Building That Engine


“No matter how slow you go, your still lapping everyone on the couch”-Unknown

I was recently asked, by a perspective police officer, how to get faster times on their 1.5 mile run. In order to pass the Police Power test, you need to complete the 1.5 Mile run in 13 minutes 46 seconds, not a difficult task. But, he wanted to do it faster. Not being the fastest cat on that track, I am probably not the best person to ask such advice. However, sometimes the best people to get advice from are those who are not the best and need to work thier asses off to get to where they are by trying every program imaginable to succeed. Often I’ve asked the “natural” runners for advice and have found they don’t have much to give. Their advice “I just run”, not much help, they are just good at what they do. Not me.

So, I of course began describing my running program. And to his amazement no where in the program is a 1.5 mile run. Why? When it comes to how I look at any challenge, I shoot for the “aim small, miss small” approach. Which means train for harder shots and the easy shot will be, well easier. If you train for the longer runs, your 1.5 mile run will be a breeze. Since I can remember I’ve hated running. My body cramps, stomach rumbles, and my chest feels like its going to explode. However, I’ve grown to enjoy it. I had to start somewhere and this program is where I began to see drastic changes in my cardiovascular endurance. This is where I built my engine.

Lets say you have 8 weeks until your test/time trial. I start my programs with building my cardiac engine, easy/medium effort (Zone 1 or Zone 2 65-75% or 76-85% max heart rate) 3 mile runs with a 4 mile run on the last two weeks.

  • week Tne: Three 3 mile runs (easy/medium effort)
  • week Two: Three 3 mile runs (easy/medium effort)
  • week Three: Two 3 mile run + one 4 mile run (easy/medium effort)
  • week Four: Two 3 mile runs +one 4 mile run (easy/medium effort)

Medium effort or easy effort is where you want to be one these runs. For me, my heart rate is about 140BPM. You are building your engine in Zone 1 and 2. Your just getting your body used to running and developing your cardiovascular capacity.

This is a two-mile time trial I did during my program, my heart rate stayed at an average of 145BPM (72% Max Heart rate) Even when I pushed myself

What you’ll begin to see after training in these two zones for longer periods of time (30-40 minutes) is your heart rate will begin to fluctuate less as you pick up your speed. Your heart rate might spike during your faster runs, but what you’ll see is it levels back off, because you’ve built your engine.


Second phase, I step up the speed a bit with some interval training and a couple of 3 mile time trials. The time trials are used to push yourself to the next level.

  • Week five: one 3 mile run (medium effort) + two 4 mile run w/intervals  (.5 mile medium effort, .25 mile max effort, .25mile easy effort)
  • Week six: one 3 mile run (medium effort) + two 4 mile run w/ intervals (.5 mile medium effort, .25 max effort, .25 easy effort)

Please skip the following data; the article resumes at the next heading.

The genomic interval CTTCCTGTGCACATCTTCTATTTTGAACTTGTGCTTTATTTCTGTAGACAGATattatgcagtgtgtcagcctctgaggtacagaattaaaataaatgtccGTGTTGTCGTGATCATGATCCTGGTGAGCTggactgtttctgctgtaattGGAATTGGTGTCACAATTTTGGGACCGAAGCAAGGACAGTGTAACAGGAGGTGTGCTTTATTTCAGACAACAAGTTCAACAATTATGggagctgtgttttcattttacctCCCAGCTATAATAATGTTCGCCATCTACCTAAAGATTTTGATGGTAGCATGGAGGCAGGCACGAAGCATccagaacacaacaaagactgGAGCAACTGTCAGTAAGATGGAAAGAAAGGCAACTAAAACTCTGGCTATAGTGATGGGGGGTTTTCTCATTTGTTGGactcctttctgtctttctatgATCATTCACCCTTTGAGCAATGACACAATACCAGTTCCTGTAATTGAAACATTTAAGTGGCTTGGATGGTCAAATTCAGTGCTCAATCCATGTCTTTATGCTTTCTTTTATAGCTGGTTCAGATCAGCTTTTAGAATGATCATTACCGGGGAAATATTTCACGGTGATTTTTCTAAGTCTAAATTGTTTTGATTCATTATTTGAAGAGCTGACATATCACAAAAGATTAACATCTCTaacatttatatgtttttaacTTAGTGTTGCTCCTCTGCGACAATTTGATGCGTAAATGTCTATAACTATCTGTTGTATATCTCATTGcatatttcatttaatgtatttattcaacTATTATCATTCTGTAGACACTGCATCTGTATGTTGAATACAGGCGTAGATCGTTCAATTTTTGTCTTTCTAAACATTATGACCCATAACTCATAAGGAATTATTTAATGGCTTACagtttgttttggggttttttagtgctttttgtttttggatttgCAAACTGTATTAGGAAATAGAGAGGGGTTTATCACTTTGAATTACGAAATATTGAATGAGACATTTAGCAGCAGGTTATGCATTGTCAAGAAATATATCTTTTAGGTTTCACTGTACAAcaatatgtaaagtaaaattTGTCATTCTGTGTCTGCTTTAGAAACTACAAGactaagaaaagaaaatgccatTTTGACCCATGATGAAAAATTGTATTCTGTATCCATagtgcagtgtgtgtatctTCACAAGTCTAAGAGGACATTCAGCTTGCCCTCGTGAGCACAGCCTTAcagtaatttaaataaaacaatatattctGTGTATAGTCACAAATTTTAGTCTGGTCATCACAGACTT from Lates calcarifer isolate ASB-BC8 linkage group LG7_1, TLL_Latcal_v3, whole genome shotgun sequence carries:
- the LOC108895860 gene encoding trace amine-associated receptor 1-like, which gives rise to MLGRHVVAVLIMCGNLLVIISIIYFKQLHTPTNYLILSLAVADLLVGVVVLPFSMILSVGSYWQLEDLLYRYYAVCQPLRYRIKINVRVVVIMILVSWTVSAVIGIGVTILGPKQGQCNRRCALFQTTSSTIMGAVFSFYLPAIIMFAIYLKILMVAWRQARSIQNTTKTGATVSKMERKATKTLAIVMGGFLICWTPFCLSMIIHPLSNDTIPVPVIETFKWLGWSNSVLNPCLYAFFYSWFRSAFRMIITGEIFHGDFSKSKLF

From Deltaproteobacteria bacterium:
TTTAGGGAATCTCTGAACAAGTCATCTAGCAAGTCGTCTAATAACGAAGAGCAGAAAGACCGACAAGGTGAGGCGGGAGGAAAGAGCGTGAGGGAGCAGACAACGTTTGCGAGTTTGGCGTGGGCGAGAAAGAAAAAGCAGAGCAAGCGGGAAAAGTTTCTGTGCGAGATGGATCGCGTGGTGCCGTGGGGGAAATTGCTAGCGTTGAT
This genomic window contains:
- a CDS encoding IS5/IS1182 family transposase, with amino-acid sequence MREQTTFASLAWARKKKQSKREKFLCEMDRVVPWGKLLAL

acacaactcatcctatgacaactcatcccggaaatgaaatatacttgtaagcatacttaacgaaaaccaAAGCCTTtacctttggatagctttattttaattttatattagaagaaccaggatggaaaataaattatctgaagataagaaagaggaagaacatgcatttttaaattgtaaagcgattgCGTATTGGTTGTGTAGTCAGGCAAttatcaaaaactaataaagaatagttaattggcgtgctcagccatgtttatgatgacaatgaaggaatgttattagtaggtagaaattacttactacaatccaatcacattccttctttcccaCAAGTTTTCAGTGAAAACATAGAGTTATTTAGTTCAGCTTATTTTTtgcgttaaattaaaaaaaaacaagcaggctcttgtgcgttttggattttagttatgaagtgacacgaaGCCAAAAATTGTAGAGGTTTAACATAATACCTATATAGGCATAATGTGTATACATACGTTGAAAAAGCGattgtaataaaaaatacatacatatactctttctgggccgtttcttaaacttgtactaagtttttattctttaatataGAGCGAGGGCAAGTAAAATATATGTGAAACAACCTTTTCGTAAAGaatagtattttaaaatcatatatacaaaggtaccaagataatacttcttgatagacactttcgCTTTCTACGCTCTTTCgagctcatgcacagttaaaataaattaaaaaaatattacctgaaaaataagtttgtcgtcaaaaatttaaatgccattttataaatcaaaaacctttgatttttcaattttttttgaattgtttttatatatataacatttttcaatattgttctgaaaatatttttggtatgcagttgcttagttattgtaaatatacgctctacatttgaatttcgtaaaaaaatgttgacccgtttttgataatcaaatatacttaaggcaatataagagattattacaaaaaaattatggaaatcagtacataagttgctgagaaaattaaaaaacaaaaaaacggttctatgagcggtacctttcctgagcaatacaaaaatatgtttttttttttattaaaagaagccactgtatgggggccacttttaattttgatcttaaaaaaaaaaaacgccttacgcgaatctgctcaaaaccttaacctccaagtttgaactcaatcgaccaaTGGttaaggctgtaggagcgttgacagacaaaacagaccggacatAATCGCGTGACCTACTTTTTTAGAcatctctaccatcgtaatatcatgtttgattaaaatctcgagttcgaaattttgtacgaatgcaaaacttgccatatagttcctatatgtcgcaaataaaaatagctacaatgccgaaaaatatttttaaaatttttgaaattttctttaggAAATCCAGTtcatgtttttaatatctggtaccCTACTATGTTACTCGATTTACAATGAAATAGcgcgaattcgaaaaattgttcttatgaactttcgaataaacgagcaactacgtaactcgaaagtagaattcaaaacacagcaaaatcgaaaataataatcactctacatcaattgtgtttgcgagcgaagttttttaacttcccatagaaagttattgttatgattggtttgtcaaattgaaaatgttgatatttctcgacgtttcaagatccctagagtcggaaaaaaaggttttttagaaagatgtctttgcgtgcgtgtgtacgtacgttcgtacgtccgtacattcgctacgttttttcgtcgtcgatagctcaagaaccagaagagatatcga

• Week seven: 3 mile run time trial, 4 mile run medium effort, 5 mile run medium effort
  • Week eight: 3 mile run time trial, 4 mile run medium effort,  5 mile run medium effort


The intervals will allow you to build your speed and figure out how much you can push it and not get gassed out. Max effort is Zone 3 (86-95% max heart rate) and you’ll finish that Zone with a Zone 1 cool down. This is where you will begin to see your cardiovascular system learn to respond to induced stress and further regulate your oxygen delivery. During your 3 mile time trials push yourself and try to get the best 3 mile time you can. Anything in the low 20’s is great, and some of you may even be able to break in the sub 20 minute category.

Here I am able to maintain a 9 minute mile pace for 5 miles, and staying in Zone 1, due to my Cardio system becoming more efficient. Probably had more gas in the tank to step it up.

I than finish with 4 and 5 mile runs at medium effort. At this stage you’ll notice you can maintain a decently fast cadence for 4-5 miles, and you’ll stay in Zone  2.


Use of a GPS watch or running app is key, especially when doing your intervals. If you don’t have access to either of these tools, jump in your car and measure out the distances of your route using your odometer. Than use landmarks to divide the known distances. This is what I did back before smart phones and cool watches. You’ll still need a stop watch of some kind. You can also use a known distance track or trail.

Now, 8 weeks is a pretty short time period and if your new to running you want to start training farther out from your time trial, like 16 weeks or so. And, you can begin with 1-2 mile runs instead of 3. The object of the program is to train at a much higher volume than what your physical test will be in. Your times will increase and you won’t feel like garbage. Take it from the guy who puked in front of a bunch of cops after pushing himself to complete the run on time, not cool.

All success starts ends with the first baby step which in the grand Spectrum of things is a huge leap and not a baby step and that is raising your current mind-set and trading in your “expectations” for your NEW “standard.” If you don’t change that you will be ‘running’ in place for the rest of your life.


2 thoughts on “Building That Engine

  1. OUTSTANDING Article :

    I enjoyed it so much I passed it onto my Circuit Training Instructor . She’s actually passed it on to her 2 daughters that are currently College Lever Long Distance runners and it sounds like they are incorporating the endurance evolution training into their workout platform.

    We influence people we never meet with our thoughts. Pretty cool stuff that huh.?



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